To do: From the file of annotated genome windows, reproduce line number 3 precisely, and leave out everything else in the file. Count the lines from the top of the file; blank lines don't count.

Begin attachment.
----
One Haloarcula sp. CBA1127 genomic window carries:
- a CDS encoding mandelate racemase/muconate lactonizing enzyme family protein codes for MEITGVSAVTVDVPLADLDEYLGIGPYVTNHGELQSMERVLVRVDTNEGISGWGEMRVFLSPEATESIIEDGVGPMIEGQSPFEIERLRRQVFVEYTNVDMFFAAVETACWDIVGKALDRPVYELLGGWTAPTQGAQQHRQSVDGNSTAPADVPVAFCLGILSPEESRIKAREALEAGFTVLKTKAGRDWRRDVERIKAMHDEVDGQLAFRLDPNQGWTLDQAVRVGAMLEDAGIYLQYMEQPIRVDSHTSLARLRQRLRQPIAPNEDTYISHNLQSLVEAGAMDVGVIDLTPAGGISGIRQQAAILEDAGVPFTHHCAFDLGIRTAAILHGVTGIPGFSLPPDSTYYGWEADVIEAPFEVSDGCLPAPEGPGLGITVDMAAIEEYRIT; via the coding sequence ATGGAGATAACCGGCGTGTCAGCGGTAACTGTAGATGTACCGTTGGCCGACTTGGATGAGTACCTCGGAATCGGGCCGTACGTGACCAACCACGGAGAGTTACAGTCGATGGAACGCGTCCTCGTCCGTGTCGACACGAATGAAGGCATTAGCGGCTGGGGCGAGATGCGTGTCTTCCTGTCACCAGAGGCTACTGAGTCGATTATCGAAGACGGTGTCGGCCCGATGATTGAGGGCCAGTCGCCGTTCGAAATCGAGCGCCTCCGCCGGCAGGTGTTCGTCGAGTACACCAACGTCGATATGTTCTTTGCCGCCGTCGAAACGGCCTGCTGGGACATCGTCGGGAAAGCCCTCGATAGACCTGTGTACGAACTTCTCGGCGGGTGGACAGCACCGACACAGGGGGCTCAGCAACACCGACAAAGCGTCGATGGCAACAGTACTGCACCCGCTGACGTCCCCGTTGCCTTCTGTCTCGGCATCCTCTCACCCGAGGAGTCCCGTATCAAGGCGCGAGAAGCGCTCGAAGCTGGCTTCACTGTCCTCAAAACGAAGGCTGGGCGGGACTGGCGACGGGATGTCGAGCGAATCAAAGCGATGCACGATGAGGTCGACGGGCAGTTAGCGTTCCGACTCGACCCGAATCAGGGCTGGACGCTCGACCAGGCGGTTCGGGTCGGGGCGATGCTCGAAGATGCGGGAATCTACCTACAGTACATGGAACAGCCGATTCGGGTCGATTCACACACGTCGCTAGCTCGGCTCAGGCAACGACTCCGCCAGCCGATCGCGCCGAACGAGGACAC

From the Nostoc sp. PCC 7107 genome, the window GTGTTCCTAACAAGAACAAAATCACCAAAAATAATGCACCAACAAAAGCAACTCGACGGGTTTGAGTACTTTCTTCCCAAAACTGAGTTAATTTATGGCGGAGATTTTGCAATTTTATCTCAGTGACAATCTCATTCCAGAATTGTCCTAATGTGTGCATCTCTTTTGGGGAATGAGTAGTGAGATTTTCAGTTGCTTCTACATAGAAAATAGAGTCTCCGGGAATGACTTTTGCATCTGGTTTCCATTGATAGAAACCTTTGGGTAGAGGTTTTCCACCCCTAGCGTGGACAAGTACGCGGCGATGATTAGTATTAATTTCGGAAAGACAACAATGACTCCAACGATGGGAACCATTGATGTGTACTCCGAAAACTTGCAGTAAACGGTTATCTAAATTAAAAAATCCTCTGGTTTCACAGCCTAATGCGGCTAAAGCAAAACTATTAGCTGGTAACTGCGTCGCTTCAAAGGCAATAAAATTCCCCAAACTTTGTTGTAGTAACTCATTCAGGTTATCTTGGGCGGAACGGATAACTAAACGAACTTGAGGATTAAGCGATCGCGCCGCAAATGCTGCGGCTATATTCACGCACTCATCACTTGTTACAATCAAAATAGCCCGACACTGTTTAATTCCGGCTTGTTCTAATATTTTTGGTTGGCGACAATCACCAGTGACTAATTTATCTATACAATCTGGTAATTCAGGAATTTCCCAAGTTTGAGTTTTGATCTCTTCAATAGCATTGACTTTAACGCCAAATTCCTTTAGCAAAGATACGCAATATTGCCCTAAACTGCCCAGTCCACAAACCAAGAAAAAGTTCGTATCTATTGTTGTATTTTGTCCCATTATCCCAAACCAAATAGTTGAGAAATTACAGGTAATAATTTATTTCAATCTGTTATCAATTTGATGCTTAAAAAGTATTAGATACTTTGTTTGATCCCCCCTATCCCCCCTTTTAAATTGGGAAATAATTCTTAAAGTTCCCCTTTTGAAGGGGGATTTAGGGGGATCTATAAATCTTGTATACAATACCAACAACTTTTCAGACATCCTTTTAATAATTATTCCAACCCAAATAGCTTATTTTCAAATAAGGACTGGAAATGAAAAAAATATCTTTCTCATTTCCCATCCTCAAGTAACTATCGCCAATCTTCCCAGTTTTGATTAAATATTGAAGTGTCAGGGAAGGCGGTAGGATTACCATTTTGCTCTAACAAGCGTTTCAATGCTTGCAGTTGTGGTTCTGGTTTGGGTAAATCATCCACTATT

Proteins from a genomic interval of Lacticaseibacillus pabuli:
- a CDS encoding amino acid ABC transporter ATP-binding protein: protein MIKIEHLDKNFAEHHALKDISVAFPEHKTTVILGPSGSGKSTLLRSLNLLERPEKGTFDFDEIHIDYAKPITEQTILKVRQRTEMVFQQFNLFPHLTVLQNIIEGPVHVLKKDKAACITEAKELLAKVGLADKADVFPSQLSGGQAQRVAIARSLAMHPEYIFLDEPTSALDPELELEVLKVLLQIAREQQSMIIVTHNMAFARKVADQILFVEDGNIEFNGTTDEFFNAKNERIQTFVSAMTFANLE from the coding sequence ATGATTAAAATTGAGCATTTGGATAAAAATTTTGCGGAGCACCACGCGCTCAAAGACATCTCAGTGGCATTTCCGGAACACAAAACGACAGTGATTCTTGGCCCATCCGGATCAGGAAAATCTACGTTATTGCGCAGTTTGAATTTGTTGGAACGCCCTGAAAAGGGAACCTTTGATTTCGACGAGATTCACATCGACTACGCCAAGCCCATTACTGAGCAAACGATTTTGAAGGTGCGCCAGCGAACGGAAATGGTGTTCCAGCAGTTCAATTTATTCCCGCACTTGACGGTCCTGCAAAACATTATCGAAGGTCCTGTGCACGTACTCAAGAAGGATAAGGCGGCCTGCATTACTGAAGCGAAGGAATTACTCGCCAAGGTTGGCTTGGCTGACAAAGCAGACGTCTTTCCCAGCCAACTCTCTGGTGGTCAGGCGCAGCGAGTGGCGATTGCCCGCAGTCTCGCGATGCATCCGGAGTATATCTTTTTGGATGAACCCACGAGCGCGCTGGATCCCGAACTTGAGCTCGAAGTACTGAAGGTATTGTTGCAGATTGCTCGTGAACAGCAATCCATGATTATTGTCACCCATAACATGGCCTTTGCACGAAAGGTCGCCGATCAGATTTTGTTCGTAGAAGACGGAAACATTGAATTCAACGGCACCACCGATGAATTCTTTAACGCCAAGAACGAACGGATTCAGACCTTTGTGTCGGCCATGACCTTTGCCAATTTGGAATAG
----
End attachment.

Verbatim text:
From the Nostoc sp. PCC 7107 genome, the window GTGTTCCTAACAAGAACAAAATCACCAAAAATAATGCACCAACAAAAGCAACTCGACGGGTTTGAGTACTTTCTTCCCAAAACTGAGTTAATTTATGGCGGAGATTTTGCAATTTTATCTCAGTGACAATCTCATTCCAGAATTGTCCTAATGTGTGCATCTCTTTTGGGGAATGAGTAGTGAGATTTTCAGTTGCTTCTACATAGAAAATAGAGTCTCCGGGAATGACTTTTGCATCTGGTTTCCATTGATAGAAACCTTTGGGTAGAGGTTTTCCACCCCTAGCGTGGACAAGTACGCGGCGATGATTAGTATTAATTTCGGAAAGACAACAATGACTCCAACGATGGGAACCATTGATGTGTACTCCGAAAACTTGCAGTAAACGGTTATCTAAATTAAAAAATCCTCTGGTTTCACAGCCTAATGCGGCTAAAGCAAAACTATTAGCTGGTAACTGCGTCGCTTCAAAGGCAATAAAATTCCCCAAACTTTGTTGTAGTAACTCATTCAGGTTATCTTGGGCGGAACGGATAACTAAACGAACTTGAGGATTAAGCGATCGCGCCGCAAATGCTGCGGCTATATTCACGCACTCATCACTTGTTACAATCAAAATAGCCCGACACTGTTTAATTCCGGCTTGTTCTAATATTTTTGGTTGGCGACAATCACCAGTGACTAATTTATCTATACAATCTGGTAATTCAGGAATTTCCCAAGTTTGAGTTTTGATCTCTTCAATAGCATTGACTTTAACGCCAAATTCCTTTAGCAAAGATACGCAATATTGCCCTAAACTGCCCAGTCCACAAACCAAGAAAAAGTTCGTATCTATTGTTGTATTTTGTCCCATTATCCCAAACCAAATAGTTGAGAAATTACAGGTAATAATTTATTTCAATCTGTTATCAATTTGATGCTTAAAAAGTATTAGATACTTTGTTTGATCCCCCCTATCCCCCCTTTTAAATTGGGAAATAATTCTTAAAGTTCCCCTTTTGAAGGGGGATTTAGGGGGATCTATAAATCTTGTATACAATACCAACAACTTTTCAGACATCCTTTTAATAATTATTCCAACCCAAATAGCTTATTTTCAAATAAGGACTGGAAATGAAAAAAATATCTTTCTCATTTCCCATCCTCAAGTAACTATCGCCAATCTTCCCAGTTTTGATTAAATATTGAAGTGTCAGGGAAGGCGGTAGGATTACCATTTTGCTCTAACAAGCGTTTCAATGCTTGCAGTTGTGGTTCTGGTTTGGGTAAATCATCCACTATT